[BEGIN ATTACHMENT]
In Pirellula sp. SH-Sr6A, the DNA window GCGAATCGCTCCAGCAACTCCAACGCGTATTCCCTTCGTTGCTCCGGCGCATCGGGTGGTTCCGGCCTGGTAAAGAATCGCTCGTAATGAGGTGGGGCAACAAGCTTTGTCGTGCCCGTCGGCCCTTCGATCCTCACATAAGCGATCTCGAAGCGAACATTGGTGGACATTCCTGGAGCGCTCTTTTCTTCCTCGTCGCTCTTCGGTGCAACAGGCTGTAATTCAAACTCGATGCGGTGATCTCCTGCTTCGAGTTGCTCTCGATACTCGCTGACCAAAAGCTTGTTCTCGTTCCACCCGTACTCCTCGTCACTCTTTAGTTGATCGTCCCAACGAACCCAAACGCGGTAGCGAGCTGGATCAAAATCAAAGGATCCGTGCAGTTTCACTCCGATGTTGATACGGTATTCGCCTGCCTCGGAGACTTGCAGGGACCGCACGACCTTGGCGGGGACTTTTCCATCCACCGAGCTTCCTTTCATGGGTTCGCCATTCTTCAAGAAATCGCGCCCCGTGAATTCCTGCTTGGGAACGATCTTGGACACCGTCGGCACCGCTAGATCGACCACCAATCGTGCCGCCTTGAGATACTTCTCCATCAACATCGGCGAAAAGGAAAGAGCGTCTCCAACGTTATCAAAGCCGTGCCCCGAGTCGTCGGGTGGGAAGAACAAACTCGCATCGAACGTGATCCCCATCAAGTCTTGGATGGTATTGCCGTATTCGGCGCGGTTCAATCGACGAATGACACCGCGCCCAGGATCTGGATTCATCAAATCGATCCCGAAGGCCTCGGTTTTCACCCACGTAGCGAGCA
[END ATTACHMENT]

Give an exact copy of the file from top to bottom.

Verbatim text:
In Pirellula sp. SH-Sr6A, the DNA window GCGAATCGCTCCAGCAACTCCAACGCGTATTCCCTTCGTTGCTCCGGCGCATCGGGTGGTTCCGGCCTGGTAAAGAATCGCTCGTAATGAGGTGGGGCAACAAGCTTTGTCGTGCCCGTCGGCCCTTCGATCCTCACATAAGCGATCTCGAAGCGAACATTGGTGGACATTCCTGGAGCGCTCTTTTCTTCCTCGTCGCTCTTCGGTGCAACAGGCTGTAATTCAAACTCGATGCGGTGATCTCCTGCTTCGAGTTGCTCTCGATACTCGCTGACCAAAAGCTTGTTCTCGTTCCACCCGTACTCCTCGTCACTCTTTAGTTGATCGTCCCAACGAACCCAAACGCGGTAGCGAGCTGGATCAAAATCAAAGGATCCGTGCAGTTTCACTCCGATGTTGATACGGTATTCGCCTGCCTCGGAGACTTGCAGGGACCGCACGACCTTGGCGGGGACTTTTCCATCCACCGAGCTTCCTTTCATGGGTTCGCCATTCTTCAAGAAATCGCGCCCCGTGAATTCCTGCTTGGGAACGATCTTGGACACCGTCGGCACCGCTAGATCGACCACCAATCGTGCCGCCTTGAGATACTTCTCCATCAACATCGGCGAAAAGGAAAGAGCGTCTCCAACGTTATCAAAGCCGTGCCCCGAGTCGTCGGGTGGGAAGAACAAACTCGCATCGAACGTGATCCCCATCAAGTCTTGGATGGTATTGCCGTATTCGGCGCGGTTCAATCGACGAATGACACCGCGCCCAGGATCTGGATTCATCAAATCGATCCCGAAGGCCTCGGTTTTCACCCACGTAGCGAGCA